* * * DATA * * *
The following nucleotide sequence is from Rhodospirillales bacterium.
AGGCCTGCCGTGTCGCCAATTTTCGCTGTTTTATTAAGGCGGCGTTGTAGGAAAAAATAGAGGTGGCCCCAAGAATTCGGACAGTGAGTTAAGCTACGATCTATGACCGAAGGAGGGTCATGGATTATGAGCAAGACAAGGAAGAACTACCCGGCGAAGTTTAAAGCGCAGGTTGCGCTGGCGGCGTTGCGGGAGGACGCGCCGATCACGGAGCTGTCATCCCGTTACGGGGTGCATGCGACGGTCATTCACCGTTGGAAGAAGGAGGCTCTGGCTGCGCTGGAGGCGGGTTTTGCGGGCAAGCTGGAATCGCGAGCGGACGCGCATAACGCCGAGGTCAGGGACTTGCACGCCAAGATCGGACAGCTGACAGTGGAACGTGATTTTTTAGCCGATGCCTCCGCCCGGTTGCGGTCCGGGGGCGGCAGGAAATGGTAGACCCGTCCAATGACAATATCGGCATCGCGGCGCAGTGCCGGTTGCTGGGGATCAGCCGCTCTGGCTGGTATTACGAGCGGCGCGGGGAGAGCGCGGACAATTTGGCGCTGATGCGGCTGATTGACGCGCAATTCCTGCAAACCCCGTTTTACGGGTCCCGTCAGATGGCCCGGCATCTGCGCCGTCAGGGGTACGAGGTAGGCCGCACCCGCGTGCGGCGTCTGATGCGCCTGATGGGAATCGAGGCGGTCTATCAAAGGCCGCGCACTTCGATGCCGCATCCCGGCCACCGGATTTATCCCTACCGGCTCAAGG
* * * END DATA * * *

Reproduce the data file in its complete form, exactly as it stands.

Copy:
The following nucleotide sequence is from Rhodospirillales bacterium.
AGGCCTGCCGTGTCGCCAATTTTCGCTGTTTTATTAAGGCGGCGTTGTAGGAAAAAATAGAGGTGGCCCCAAGAATTCGGACAGTGAGTTAAGCTACGATCTATGACCGAAGGAGGGTCATGGATTATGAGCAAGACAAGGAAGAACTACCCGGCGAAGTTTAAAGCGCAGGTTGCGCTGGCGGCGTTGCGGGAGGACGCGCCGATCACGGAGCTGTCATCCCGTTACGGGGTGCATGCGACGGTCATTCACCGTTGGAAGAAGGAGGCTCTGGCTGCGCTGGAGGCGGGTTTTGCGGGCAAGCTGGAATCGCGAGCGGACGCGCATAACGCCGAGGTCAGGGACTTGCACGCCAAGATCGGACAGCTGACAGTGGAACGTGATTTTTTAGCCGATGCCTCCGCCCGGTTGCGGTCCGGGGGCGGCAGGAAATGGTAGACCCGTCCAATGACAATATCGGCATCGCGGCGCAGTGCCGGTTGCTGGGGATCAGCCGCTCTGGCTGGTATTACGAGCGGCGCGGGGAGAGCGCGGACAATTTGGCGCTGATGCGGCTGATTGACGCGCAATTCCTGCAAACCCCGTTTTACGGGTCCCGTCAGATGGCCCGGCATCTGCGCCGTCAGGGGTACGAGGTAGGCCGCACCCGCGTGCGGCGTCTGATGCGCCTGATGGGAATCGAGGCGGTCTATCAAAGGCCGCGCACTTCGATGCCGCATCCCGGCCACCGGATTTATCCCTACCGGCTCAAGG